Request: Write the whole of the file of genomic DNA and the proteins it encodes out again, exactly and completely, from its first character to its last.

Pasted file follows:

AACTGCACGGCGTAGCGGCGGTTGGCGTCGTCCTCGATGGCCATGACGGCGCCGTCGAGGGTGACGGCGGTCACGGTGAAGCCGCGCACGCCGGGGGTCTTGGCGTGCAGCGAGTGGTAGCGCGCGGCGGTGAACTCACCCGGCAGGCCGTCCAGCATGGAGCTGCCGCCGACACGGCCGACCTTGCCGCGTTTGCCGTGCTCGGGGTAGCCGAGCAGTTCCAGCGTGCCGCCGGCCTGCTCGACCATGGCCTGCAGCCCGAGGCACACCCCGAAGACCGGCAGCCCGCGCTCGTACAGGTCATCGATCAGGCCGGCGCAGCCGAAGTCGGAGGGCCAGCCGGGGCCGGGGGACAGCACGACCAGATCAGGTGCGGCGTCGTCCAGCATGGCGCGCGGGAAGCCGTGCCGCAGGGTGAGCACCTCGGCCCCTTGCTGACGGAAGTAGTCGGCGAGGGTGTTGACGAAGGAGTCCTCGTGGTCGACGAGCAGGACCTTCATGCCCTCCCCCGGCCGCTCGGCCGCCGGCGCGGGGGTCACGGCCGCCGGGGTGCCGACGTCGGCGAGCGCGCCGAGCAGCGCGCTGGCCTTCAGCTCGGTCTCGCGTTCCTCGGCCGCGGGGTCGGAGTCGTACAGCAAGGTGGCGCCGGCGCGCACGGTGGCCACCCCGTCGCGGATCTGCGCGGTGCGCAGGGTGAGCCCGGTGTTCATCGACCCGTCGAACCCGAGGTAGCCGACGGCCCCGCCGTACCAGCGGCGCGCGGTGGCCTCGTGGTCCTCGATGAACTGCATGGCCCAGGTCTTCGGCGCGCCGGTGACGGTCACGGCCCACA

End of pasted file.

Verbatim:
AACTGCACGGCGTAGCGGCGGTTGGCGTCGTCCTCGATGGCCATGACGGCGCCGTCGAGGGTGACGGCGGTCACGGTGAAGCCGCGCACGCCGGGGGTCTTGGCGTGCAGCGAGTGGTAGCGCGCGGCGGTGAACTCACCCGGCAGGCCGTCCAGCATGGAGCTGCCGCCGACACGGCCGACCTTGCCGCGTTTGCCGTGCTCGGGGTAGCCGAGCAGTTCCAGCGTGCCGCCGGCCTGCTCGACCATGGCCTGCAGCCCGAGGCACACCCCGAAGACCGGCAGCCCGCGCTCGTACAGGTCATCGATCAGGCCGGCGCAGCCGAAGTCGGAGGGCCAGCCGGGGCCGGGGGACAGCACGACCAGATCAGGTGCGGCGTCGTCCAGCATGGCGCGCGGGAAGCCGTGCCGCAGGGTGAGCACCTCGGCCCCTTGCTGACGGAAGTAGTCGGCGAGGGTGTTGACGAAGGAGTCCTCGTGGTCGACGAGCAGGACCTTCATGCCCTCCCCCGGCCGCTCGGCCGCCGGCGCGGGGGTCACGGCCGCCGGGGTGCCGACGTCGGCGAGCGCGCCGAGCAGCGCGCTGGCCTTCAGCTCGGTCTCGCGTTCCTCGGCCGCGGGGTCGGAGTCGTACAGCAAGGTGGCGCCGGCGCGCACGGTGGCCACCCCGTCGCGGATCTGCGCGGTGCGCAGGGTGAGCCCGGTGTTCATCGACCCGTCGAACCCGAGGTAGCCGACGGCCCCGCCGTACCAGCGGCGCGCGGTGGCCTCGTGGTCCTCGATGAACTGCATGGCCCAGGTCTTCGGCGCGCCGGTGACGGTCACGGCCCACA